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  • 1.
    Domkin, Dmitry
    et al.
    Högskolan i Gävle, Akademin för hälsa och arbetsliv, Avdelningen för arbets- och folkhälsovetenskap, Arbetshälsovetenskap. Högskolan i Gävle, Centrum för belastningsskadeforskning.
    Forsman, Mikael
    Högskolan i Gävle, Akademin för hälsa och arbetsliv, Avdelningen för arbets- och folkhälsovetenskap, Arbetshälsovetenskap. Högskolan i Gävle, Centrum för belastningsskadeforskning. Institute of Environmental Medicine, Karolinska Institute, Stockholm, Sweden.
    Richter, Hans
    Högskolan i Gävle, Akademin för hälsa och arbetsliv, Avdelningen för arbets- och folkhälsovetenskap, Arbetshälsovetenskap. Högskolan i Gävle, Centrum för belastningsskadeforskning.
    Ciliary muscle contraction force and trapezius muscle activity during manual tracking of a moving visual target2016Inngår i: Journal of Electromyography & Kinesiology, ISSN 1050-6411, E-ISSN 1873-5711, Vol. 28, s. 193-198Artikkel i tidsskrift (Fagfellevurdert)
    Abstract [en]

    Previous studies have shown an association of visual demands during near work and increased activity of the trapezius muscle. Those studies were conducted under stationary postural conditions with fixed gaze and artificial visual load. The present study investigated the relationship between ciliary muscle contraction force and trapezius muscle activity across individuals during performance of a natural dynamic motor task under free gaze conditions. Participants (N = 11) tracked a moving visual target with a digital pen on a computer screen. Tracking performance, eye refraction and trapezius muscle activity were continuously measured. Ciliary muscle contraction force was computed from eye accommodative response. There was a significant Pearson correlation between ciliary muscle contraction force and trapezius muscle activity on the tracking side (0.78, p < 0.01) and passive side (0.64, p < 0.05). The study supports the hypothesis that high visual demands, leading to an increased ciliary muscle contraction during continuous eye–hand coordination, may increase trapezius muscle tension and thus contribute to the development of musculoskeletal complaints in the neck–shoulder area. Further experimental studies are required to clarify whether the relationship is valid within each individual or may represent a general personal trait, when individuals with higher eye accommodative response tend to have higher trapezius muscle activity.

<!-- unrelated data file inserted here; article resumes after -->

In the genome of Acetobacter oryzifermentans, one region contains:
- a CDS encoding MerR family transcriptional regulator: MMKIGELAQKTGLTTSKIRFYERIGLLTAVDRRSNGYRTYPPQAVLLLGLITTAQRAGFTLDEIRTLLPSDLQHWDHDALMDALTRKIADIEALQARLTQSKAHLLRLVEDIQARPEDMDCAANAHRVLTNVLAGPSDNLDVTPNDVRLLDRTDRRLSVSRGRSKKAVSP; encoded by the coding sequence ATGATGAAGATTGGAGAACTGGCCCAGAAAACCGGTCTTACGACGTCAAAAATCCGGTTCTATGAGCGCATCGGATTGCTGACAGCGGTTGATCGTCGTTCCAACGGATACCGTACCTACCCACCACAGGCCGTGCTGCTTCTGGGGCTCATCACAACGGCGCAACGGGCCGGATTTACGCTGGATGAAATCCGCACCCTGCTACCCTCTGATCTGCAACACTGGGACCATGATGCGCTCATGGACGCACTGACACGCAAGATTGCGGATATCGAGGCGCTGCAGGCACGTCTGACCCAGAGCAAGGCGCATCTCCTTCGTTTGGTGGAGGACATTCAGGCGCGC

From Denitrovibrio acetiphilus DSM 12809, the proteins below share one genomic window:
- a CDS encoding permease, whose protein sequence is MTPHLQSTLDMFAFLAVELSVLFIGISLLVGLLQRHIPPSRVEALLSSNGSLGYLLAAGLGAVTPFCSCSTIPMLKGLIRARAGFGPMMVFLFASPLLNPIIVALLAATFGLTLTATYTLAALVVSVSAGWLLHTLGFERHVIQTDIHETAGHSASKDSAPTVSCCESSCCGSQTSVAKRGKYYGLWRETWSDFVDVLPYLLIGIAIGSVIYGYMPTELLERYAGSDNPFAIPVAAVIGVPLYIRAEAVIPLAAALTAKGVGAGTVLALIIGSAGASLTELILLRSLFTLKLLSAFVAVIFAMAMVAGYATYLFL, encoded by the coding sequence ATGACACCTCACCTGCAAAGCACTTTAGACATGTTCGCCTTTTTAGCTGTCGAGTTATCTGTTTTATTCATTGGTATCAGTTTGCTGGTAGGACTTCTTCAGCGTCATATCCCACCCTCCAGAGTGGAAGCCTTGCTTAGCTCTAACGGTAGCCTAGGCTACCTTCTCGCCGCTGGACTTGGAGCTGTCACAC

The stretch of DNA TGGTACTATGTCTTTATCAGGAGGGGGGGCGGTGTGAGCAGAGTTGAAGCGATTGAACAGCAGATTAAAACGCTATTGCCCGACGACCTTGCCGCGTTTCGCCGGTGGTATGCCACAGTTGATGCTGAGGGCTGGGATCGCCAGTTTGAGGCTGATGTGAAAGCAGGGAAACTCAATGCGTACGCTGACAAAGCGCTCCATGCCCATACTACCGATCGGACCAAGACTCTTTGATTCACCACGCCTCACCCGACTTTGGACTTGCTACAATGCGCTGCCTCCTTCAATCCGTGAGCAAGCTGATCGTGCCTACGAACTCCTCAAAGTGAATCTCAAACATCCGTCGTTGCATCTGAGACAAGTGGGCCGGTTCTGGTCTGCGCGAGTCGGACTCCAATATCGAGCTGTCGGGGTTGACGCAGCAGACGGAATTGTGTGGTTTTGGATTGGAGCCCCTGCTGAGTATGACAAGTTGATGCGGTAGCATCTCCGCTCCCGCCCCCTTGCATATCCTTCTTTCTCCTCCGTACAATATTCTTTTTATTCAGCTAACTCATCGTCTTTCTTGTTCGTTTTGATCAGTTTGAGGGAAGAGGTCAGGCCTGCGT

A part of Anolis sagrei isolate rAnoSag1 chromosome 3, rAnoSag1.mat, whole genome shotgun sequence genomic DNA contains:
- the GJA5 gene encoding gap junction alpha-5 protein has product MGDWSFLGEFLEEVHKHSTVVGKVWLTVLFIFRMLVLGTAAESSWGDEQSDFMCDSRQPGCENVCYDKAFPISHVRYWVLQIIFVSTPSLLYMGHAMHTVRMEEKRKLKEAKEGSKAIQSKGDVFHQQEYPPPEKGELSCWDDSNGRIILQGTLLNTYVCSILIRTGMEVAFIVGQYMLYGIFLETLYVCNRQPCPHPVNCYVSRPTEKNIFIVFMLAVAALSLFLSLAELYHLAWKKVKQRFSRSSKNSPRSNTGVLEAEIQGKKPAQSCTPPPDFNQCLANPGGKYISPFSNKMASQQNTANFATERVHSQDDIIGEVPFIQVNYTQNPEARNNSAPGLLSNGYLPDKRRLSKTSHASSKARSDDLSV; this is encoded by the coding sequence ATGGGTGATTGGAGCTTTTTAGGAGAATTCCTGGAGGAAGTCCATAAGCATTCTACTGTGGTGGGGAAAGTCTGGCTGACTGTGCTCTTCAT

• 2.
    Hansson, Gert-Åke
    et al.
    Department of Occupational and Environmental Medicine, University Hospital, Lund, Sweden.
    Arvidsson, Inger
    Department of Occupational and Environmental Medicine, University Hospital, Lund, Sweden.
    Ohlsson, Kerstina
    Department of Occupational and Environmental Medicine, University Hospital, Lund, Sweden.
    Nordander, Catarina
    Department of Occupational and Environmental Medicine, University Hospital, Lund, Sweden.
    Mathiassen, Svend Erik
    Högskolan i Gävle, Centrum för belastningsskadeforskning. Högskolan i Gävle, Akademin för hälsa och arbetsliv, Avdelningen för arbets- och folkhälsovetenskap, Arbetshälsovetenskap.
    Skerfving, Staffan
    Department of Occupational and Environmental Medicine, University Hospital, Lund, Sweden.
    Balogh, Istvan
    Department of Occupational and Environmental Medicine, University Hospital, Lund, Sweden.
    Precision of measurements of physical workload during standardised manual handling: Part II : Inclinometry of head, upper back, neck and upper arms2006Inngår i: Journal of Electromyography & Kinesiology, ISSN 1050-6411, E-ISSN 1873-5711, Vol. 16, nr 2, s. 125-136Artikkel i tidsskrift (Fagfellevurdert)
    Abstract [en]